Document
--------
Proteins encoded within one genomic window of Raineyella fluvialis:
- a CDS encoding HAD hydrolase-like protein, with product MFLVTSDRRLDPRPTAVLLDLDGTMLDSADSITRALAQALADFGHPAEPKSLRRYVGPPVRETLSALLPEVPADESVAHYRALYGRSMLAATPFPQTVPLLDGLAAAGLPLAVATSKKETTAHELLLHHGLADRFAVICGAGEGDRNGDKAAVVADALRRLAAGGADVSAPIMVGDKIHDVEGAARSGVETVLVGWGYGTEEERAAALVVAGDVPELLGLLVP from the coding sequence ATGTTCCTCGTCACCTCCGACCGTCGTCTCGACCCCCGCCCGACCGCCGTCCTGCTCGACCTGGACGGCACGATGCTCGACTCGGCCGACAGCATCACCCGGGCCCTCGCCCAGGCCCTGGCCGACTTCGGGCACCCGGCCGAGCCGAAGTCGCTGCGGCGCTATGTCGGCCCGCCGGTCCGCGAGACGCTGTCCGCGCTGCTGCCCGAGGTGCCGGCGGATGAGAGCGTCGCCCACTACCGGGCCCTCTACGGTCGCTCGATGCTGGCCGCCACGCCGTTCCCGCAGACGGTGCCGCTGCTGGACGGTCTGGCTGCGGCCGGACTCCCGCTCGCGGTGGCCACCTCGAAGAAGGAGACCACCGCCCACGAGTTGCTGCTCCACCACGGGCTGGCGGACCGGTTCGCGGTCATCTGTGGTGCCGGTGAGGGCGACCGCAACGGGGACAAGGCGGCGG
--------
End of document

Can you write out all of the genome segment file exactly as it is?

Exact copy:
Proteins encoded within one genomic window of Raineyella fluvialis:
- a CDS encoding HAD hydrolase-like protein, with product MFLVTSDRRLDPRPTAVLLDLDGTMLDSADSITRALAQALADFGHPAEPKSLRRYVGPPVRETLSALLPEVPADESVAHYRALYGRSMLAATPFPQTVPLLDGLAAAGLPLAVATSKKETTAHELLLHHGLADRFAVICGAGEGDRNGDKAAVVADALRRLAAGGADVSAPIMVGDKIHDVEGAARSGVETVLVGWGYGTEEERAAALVVAGDVPELLGLLVP from the coding sequence ATGTTCCTCGTCACCTCCGACCGTCGTCTCGACCCCCGCCCGACCGCCGTCCTGCTCGACCTGGACGGCACGATGCTCGACTCGGCCGACAGCATCACCCGGGCCCTCGCCCAGGCCCTGGCCGACTTCGGGCACCCGGCCGAGCCGAAGTCGCTGCGGCGCTATGTCGGCCCGCCGGTCCGCGAGACGCTGTCCGCGCTGCTGCCCGAGGTGCCGGCGGATGAGAGCGTCGCCCACTACCGGGCCCTCTACGGTCGCTCGATGCTGGCCGCCACGCCGTTCCCGCAGACGGTGCCGCTGCTGGACGGTCTGGCTGCGGCCGGACTCCCGCTCGCGGTGGCCACCTCGAAGAAGGAGACCACCGCCCACGAGTTGCTGCTCCACCACGGGCTGGCGGACCGGTTCGCGGTCATCTGTGGTGCCGGTGAGGGCGACCGCAACGGGGACAAGGCGGCGG